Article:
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Medford Historical Society Papers, Volume 5. 4 4 Browse Search
Col. J. Stoddard Johnston, Confederate Military History, a library of Confederate States Military History: Volume 9.1, Kentucky (ed. Clement Anselm Evans) 3 3 Browse Search
Laura E. Richards, Maud Howe, Florence Howe Hall, Julia Ward Howe, 1819-1910, in two volumes, with portraits and other illustrations: volume 1 3 3 Browse Search
James D. Porter, Confederate Military History, a library of Confederate States Military History: Volume 7.1, Tennessee (ed. Clement Anselm Evans) 3 3 Browse Search
The Photographic History of The Civil War: in ten volumes, Thousands of Scenes Photographed 1861-65, with Text by many Special Authorities, Volume 10: The Armies and the Leaders. (ed. Francis Trevelyan Miller) 3 3 Browse Search
Robert Underwood Johnson, Clarence Clough Buell, Battles and Leaders of the Civil War: Volume 2. 3 3 Browse Search
The Photographic History of The Civil War: in ten volumes, Thousands of Scenes Photographed 1861-65, with Text by many Special Authorities, Volume 4: The Cavalry (ed. Francis Trevelyan Miller) 3 3 Browse Search
Thomas Wentworth Higginson, Cheerful Yesterdays 3 3 Browse Search
Frank Preston Stearns, Cambridge Sketches 2 2 Browse Search
Benjamnin F. Butler, Butler's Book: Autobiography and Personal Reminiscences of Major-General Benjamin Butler 2 2 Browse Search
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Henry Morton Stanley, Dorothy Stanley, The Autobiography of Sir Henry Morton Stanley, part 2.13, chapter 2.23 (search)
each of the assemblages I was impressed with the enthusiasm of the nation for the grand African domain secured to it by the munificence of their royal statesman and sovereign. Besides gold and silver medals from Brussels and Antwerp, the King graciously conferred on me the Grand Cross of the Order of Leopold, and the Grand Cross of the Congo. Every morning, however, between 10.30 and 12, the King led me into his private room, to discuss questions of absorbing interest to both of us. Since 1878, I had repeatedly endeavoured to impress on His Majesty the necessity of the railway, for the connection of the Lower with the Upper Congo, without which it was impossible to hope that the splendid sacrifices he proposed to make, or had made, would ever bear fruit. In 1885-86, I had been one of the principal agents in the promotion of an English Company for the construction of the Royal Congo Railway; but my efforts were in vain. Now, however, the King expressed his assurance that the time
Henry Morton Stanley, Dorothy Stanley, The Autobiography of Sir Henry Morton Stanley, part 2.13, chapter 2.25 (search)
orning at 9.45, after a long illness contracted on his yacht Cornelia, as the result of a cold, and deep depression of spirits created by a sense that his labours, great expenditure, and exercise of influence over his friends on behalf of British East Africa, were not appreciated as they deserved by Lord Rosebery and his colleagues in the Government. A lack of appreciation is indeed a mild term for the callous indifference shown by the Rosebery Government. Sir William had for years (since 1878) been feeling his way towards this great achievement. By dint of generosity, long continued, he finally won the confidence of successive Sultans of Zanzibar, especially Syyed Barghash, and when once that confidence was established, he gradually developed his projects, by which he, as well as the Sultan, might greatly profit. Being already rich enough for gratifying his very simple wants, he wished to lead his friend the Sultan into the path of profitable enterprise. He was ably seconded by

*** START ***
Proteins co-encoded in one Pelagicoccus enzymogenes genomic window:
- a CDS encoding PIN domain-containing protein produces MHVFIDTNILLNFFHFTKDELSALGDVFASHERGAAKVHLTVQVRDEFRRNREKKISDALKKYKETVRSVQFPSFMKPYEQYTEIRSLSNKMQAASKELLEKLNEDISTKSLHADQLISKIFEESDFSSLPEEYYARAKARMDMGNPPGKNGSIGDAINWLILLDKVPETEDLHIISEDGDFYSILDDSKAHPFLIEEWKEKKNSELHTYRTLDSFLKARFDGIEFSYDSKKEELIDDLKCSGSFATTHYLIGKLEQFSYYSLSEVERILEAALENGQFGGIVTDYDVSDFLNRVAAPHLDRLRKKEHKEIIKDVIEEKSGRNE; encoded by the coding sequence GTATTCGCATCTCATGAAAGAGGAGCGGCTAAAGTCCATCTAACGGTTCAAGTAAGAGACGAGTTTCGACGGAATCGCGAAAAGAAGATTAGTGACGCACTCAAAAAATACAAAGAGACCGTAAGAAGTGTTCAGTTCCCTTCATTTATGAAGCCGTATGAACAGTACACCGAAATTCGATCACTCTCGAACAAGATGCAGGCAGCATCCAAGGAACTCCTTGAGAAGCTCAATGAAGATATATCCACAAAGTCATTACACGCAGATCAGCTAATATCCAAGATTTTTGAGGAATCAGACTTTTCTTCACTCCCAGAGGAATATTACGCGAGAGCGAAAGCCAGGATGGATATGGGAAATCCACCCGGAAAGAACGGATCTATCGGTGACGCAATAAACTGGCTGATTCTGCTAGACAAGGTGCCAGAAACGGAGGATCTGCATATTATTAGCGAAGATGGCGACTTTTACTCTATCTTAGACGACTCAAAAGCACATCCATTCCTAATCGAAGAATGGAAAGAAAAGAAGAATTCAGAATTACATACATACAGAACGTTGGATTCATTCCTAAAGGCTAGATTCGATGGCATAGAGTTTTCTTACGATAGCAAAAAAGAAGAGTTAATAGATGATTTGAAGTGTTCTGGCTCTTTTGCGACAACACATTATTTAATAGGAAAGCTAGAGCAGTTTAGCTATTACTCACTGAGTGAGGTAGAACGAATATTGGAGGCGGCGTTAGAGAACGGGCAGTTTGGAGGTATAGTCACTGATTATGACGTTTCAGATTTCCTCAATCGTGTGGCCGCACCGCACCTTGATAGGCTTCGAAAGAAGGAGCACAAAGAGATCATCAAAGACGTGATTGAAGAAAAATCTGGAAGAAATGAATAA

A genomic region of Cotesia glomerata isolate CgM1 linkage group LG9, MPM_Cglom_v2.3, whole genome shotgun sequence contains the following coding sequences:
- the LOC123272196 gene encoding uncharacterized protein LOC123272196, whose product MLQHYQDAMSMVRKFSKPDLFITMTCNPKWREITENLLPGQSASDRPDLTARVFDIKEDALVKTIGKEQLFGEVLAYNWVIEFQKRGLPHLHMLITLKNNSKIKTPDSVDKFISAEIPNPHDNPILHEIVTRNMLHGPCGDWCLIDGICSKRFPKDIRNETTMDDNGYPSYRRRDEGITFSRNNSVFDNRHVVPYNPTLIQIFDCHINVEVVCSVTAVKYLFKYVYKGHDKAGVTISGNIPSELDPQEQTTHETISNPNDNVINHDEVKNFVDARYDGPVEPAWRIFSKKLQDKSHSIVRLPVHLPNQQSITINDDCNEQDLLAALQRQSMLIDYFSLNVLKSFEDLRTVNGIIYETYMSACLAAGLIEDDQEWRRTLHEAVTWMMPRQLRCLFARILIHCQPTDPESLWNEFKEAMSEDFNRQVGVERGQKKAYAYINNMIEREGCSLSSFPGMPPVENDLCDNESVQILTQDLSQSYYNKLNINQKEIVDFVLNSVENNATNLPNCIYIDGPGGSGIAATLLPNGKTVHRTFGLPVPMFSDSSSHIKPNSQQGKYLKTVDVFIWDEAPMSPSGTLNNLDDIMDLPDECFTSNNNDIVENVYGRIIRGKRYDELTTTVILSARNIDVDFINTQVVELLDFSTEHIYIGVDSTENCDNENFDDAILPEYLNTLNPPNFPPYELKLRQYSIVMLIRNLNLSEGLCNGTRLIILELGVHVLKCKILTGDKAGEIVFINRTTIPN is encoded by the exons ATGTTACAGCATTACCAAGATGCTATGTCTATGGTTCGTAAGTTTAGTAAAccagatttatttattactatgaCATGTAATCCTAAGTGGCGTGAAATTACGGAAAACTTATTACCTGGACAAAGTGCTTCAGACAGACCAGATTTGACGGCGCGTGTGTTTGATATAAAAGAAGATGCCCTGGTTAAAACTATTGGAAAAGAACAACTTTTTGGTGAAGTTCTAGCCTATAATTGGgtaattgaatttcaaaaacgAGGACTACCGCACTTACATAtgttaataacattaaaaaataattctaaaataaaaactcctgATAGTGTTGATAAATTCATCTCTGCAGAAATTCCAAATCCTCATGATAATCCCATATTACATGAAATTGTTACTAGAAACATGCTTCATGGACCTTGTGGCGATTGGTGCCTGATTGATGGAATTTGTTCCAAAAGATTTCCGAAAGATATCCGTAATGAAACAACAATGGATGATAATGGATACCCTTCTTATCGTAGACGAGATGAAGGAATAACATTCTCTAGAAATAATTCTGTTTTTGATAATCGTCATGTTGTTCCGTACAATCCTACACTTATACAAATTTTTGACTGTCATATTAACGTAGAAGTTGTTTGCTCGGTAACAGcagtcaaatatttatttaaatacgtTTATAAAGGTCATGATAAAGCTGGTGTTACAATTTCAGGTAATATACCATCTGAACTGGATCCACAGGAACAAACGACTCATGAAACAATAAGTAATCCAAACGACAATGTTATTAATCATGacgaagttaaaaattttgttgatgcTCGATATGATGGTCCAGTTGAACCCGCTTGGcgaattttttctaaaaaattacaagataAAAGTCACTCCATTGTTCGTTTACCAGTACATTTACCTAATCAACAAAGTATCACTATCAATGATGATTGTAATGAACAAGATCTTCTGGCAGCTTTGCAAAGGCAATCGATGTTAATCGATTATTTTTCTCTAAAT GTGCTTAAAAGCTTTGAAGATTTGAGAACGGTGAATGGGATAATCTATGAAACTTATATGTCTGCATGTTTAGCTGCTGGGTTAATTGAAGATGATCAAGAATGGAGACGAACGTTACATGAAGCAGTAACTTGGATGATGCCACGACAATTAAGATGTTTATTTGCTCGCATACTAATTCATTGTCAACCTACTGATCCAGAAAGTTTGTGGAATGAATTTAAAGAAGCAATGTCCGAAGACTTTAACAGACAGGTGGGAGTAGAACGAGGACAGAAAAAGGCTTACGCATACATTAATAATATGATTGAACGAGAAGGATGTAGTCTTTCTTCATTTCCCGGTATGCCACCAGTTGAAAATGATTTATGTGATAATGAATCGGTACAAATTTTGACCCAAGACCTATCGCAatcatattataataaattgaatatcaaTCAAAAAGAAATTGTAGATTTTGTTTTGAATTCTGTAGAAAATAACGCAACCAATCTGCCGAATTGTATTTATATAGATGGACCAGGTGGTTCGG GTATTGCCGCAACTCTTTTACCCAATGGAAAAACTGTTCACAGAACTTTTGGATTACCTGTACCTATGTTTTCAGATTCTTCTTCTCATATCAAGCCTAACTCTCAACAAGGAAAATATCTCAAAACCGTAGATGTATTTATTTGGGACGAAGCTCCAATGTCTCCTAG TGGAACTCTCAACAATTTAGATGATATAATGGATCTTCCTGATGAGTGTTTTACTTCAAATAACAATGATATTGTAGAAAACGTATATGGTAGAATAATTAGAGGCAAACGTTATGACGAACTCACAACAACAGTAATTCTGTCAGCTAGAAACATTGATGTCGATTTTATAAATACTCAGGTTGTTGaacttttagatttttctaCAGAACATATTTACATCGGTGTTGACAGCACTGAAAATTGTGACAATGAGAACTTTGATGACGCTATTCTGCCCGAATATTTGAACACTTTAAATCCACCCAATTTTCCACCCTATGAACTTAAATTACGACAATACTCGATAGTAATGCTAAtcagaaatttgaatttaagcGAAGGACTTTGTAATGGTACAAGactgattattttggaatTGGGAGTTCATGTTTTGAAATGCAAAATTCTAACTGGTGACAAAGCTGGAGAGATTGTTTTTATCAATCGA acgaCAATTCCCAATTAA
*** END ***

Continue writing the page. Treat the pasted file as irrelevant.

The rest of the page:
vid French Boyd, Major of Engineers; D. C. Proctor, First Louisiana Engineers; unidentified; and William Freret. The names of those seated are: Richard M. Venable; H. T. Douglas, Colonel of Engineers; and Octave Hopkins, First Louisiana Engineers. In view of the distrust with which the South for a while naturally regarded the efforts made by the Government to procure the records of the Confederacy, the work of the department to obtain this material at first met with slight success. In 1878, the writer, a Confederate officer, was appointed as agent of the War Department for the collection of Confederate archives. Through his efforts the attitude of the Southern people became more cordial, and increased records were the result. By provision of Congress, certain sets of the volumes were distributed, and others held for sale at cost. The history of this official record is mentioned in these pages as it indicates a wide-spread national desire on the part of the people of the Un
as wounded at Fair Oaks, and soon afterward was commissioned brigadier-general. He served brilliantly at Gettysburg, where he was wounded three times, and was made major-general on August 3d following. He was engaged in opposing the advance of Sheridan toward Lynchburg in 1864, and showed such high qualities as a cavalry commander that he was commissioned lieutenant-general in August of that year, and placed in command of all of Lee's cavalry. He was Governor of South Carolina from 1876 to 1878; then United States Senator until 1891. He was United States Commissioner of Railroads, 1893 to 1897. His death occurred in 1902. designated to lead Jackson's troops in the final charge. The soul of this brilliant cavalry commander was as full of sentiment as it was of the spirit of self-sacrifice. He was as musical as he was brave. He sang as he fought. Placing himself at the head of Jackson's advancing lines and shouting to them Forward, he at once led off in that song, Won't you co